This post is part of a series of blog posts on the Oracle Autonomous Database.
The first thing to consider when migrating to the Oracle Autonomous Database is how to load and move your data into the Autonomous Database. There are several options for you. When it comes to loading your data, the traditional tools that you are accustomed to using, such as Oracle Data Pump and SQL Loader, can be used to load data into the Oracle database.
When it comes to moving data into the Autonomous Database, Oracle supports many different types of data types, from SQL Loader text files, to export-import dump files, to CSV, to JSON files. When it comes to supporting object storage, ADB supports a few third-party cloud object storage platforms, such AWS S3 and Azure Blob, and, obviously, of course, Oracle’s own object storage. ADB also supports shifting data from an OCI application layer, as well as from virtual machines that may be hosted in your cloud tenancy.
When you look at migrating an existing database into the Autonomous Database, it’s important to realize that a physical database cannot simply be migrated to an autonomous database. It is not possible to migrate to the Autonomous Database by simply unplugging a PDB from an on-premise container database and plugging it into an Autonomous Database. This is not a supported option as of now.
Also, keep in mind all legacy features that are not supported must also be removed. For example, legacy style LOBs. Also, use of Data Pump export-import for exporting Oracle databases version 10.1 and higher are required.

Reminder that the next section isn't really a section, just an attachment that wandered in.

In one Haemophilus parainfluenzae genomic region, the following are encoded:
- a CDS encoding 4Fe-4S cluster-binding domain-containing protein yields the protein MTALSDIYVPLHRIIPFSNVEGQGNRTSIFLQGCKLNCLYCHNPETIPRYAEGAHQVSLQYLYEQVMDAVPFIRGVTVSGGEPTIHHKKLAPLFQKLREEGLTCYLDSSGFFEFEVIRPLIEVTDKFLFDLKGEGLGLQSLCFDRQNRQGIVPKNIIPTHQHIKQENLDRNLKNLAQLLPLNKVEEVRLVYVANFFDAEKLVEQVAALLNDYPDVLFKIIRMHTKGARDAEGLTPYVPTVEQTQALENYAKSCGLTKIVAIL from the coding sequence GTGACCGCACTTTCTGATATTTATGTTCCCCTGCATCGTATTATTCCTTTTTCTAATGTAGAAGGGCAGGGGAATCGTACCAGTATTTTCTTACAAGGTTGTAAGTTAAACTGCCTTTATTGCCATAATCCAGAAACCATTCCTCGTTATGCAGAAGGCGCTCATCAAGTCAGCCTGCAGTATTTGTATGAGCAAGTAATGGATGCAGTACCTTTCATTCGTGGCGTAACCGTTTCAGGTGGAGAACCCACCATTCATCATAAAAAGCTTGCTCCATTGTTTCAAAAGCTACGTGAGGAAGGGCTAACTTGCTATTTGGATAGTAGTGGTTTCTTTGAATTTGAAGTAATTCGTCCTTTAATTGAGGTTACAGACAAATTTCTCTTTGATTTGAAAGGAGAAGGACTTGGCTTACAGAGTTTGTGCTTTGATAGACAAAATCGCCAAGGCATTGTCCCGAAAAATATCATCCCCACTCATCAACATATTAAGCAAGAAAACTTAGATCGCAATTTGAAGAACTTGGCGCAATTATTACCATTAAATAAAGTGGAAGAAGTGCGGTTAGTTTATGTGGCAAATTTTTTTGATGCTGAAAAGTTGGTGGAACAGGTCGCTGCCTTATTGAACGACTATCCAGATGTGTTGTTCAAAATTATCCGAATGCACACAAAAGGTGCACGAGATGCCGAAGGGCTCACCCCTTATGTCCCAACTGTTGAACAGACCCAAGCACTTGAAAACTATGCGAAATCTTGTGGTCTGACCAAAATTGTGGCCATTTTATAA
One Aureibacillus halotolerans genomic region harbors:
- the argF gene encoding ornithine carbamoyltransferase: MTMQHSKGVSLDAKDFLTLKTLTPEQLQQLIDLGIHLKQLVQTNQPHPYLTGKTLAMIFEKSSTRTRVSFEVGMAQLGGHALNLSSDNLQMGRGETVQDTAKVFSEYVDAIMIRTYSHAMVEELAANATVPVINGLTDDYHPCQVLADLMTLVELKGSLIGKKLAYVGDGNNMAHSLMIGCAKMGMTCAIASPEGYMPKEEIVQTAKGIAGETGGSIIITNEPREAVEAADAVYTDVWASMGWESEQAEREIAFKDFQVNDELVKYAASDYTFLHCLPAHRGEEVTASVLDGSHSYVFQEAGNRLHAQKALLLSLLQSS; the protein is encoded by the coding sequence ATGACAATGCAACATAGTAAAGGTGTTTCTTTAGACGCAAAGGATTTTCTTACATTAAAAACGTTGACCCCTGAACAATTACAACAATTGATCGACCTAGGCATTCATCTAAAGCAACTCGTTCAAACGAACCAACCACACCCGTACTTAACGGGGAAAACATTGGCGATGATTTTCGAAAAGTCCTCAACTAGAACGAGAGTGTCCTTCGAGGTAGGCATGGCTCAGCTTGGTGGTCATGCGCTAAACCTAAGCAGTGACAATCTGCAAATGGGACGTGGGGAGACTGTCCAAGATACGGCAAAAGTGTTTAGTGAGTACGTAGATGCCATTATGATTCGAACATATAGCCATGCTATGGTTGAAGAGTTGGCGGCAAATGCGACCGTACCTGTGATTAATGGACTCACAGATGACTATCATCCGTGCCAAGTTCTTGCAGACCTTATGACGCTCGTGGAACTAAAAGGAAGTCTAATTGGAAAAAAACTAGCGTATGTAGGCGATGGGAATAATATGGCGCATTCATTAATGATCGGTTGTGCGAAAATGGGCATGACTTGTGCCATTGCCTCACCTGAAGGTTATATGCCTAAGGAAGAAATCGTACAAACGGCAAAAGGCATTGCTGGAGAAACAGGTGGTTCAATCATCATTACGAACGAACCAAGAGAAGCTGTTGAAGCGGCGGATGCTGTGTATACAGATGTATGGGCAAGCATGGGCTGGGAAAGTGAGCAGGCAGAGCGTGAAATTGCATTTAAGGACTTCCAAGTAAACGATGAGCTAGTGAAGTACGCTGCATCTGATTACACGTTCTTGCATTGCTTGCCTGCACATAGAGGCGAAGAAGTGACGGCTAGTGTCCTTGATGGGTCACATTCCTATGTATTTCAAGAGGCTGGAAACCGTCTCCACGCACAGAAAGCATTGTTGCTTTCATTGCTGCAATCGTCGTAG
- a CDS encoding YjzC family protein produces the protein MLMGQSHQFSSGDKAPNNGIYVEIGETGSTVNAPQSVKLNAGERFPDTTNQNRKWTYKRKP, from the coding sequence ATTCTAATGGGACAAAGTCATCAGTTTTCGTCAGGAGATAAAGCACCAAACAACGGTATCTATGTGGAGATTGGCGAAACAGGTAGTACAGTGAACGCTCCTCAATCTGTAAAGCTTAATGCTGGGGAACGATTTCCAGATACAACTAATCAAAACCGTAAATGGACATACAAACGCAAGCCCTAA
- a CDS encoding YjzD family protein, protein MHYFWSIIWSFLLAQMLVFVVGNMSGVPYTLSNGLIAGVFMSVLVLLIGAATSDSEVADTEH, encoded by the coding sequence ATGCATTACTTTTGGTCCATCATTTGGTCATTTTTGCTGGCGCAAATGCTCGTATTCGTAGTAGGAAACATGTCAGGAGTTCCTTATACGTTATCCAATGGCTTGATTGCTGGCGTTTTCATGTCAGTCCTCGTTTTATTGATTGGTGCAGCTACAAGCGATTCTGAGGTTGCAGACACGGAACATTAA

So when we look at approaches to move data into the Autonomous Database, data can be obviously moved with Data Pump. And the nice thing about following this approach is it will eliminate legacy formats. It can perform upgrade versions. Its platform-independent. It’s a very portable way to load data into a pre-existing or pre-created, new Autonomous Database.
Another thing to keep in mind is that GoldenGate can be used. GoldenGate replication can be used to keep the on-premise or the non-autonomous database up and running and online during the process, meaning that you can have a zero down time migration process. And keep in mind that GoldenGate does have certain restrictions for row ID for nested tables, things such as that. Migrating third-party applications that use the Oracle database can also be supported, but do keep in mind, it’s important to ensure that the vendor supports the Autonomous Database. So while this may be technically possible, it is definitely important to work with the vendor.